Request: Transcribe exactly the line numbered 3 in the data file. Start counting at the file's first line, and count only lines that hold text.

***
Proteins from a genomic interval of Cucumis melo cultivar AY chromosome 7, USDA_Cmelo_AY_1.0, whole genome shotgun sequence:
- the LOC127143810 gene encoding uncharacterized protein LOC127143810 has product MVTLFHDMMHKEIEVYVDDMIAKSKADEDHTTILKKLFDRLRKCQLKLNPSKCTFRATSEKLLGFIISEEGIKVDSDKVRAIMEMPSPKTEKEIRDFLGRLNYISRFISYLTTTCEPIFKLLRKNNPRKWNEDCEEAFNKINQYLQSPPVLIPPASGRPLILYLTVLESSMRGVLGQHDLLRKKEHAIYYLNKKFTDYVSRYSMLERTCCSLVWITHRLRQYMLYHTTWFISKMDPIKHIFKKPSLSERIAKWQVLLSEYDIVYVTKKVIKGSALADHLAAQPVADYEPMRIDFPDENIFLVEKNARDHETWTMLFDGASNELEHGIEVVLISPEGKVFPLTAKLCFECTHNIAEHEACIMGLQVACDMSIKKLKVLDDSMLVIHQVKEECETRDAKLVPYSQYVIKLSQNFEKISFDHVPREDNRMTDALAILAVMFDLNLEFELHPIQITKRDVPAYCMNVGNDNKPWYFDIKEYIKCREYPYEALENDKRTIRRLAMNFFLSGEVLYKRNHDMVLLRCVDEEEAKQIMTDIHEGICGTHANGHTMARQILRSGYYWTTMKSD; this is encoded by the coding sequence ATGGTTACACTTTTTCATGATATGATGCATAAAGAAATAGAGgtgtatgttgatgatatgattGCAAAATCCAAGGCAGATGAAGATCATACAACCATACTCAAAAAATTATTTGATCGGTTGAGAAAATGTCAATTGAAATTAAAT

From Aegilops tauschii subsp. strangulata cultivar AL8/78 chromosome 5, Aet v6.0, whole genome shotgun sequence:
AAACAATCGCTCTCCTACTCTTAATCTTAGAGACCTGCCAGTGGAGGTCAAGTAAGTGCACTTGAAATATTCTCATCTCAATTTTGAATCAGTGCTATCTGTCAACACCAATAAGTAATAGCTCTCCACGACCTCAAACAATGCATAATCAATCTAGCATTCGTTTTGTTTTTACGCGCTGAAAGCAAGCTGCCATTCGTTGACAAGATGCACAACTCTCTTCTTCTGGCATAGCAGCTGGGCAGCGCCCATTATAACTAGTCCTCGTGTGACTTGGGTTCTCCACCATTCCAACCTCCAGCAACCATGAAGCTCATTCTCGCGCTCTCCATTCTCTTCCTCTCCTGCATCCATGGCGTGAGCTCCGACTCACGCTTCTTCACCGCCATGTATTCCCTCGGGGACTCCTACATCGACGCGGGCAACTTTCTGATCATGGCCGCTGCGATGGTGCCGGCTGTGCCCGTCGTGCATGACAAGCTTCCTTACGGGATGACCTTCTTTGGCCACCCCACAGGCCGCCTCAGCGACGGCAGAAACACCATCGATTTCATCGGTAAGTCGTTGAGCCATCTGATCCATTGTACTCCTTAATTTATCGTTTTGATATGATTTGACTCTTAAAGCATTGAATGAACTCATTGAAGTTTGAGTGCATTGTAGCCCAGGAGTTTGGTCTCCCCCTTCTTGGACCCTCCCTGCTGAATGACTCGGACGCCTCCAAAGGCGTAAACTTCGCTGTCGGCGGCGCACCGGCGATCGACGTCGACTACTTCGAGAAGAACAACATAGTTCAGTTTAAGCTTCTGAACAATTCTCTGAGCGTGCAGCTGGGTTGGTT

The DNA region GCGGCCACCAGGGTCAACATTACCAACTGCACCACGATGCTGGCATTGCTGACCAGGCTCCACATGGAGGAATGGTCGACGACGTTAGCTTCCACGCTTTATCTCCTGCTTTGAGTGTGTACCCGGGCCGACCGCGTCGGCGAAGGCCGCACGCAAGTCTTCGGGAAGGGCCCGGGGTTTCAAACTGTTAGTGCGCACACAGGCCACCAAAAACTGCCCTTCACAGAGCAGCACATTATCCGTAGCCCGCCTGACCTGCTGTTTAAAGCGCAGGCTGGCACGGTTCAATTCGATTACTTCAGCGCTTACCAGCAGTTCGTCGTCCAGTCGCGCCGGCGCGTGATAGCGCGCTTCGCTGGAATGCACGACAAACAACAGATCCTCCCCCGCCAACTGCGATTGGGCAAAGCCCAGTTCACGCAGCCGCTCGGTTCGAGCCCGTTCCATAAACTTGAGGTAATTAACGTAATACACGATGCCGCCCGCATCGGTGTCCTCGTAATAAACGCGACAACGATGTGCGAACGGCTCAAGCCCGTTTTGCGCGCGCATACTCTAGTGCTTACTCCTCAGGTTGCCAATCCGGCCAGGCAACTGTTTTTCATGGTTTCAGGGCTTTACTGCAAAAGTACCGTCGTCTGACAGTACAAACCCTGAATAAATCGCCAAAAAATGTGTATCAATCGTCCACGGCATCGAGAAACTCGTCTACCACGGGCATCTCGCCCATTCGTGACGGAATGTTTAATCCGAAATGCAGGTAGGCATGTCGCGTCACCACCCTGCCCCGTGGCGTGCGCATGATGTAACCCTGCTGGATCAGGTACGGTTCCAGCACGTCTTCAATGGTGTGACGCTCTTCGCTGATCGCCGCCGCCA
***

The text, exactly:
From Aegilops tauschii subsp. strangulata cultivar AL8/78 chromosome 5, Aet v6.0, whole genome shotgun sequence: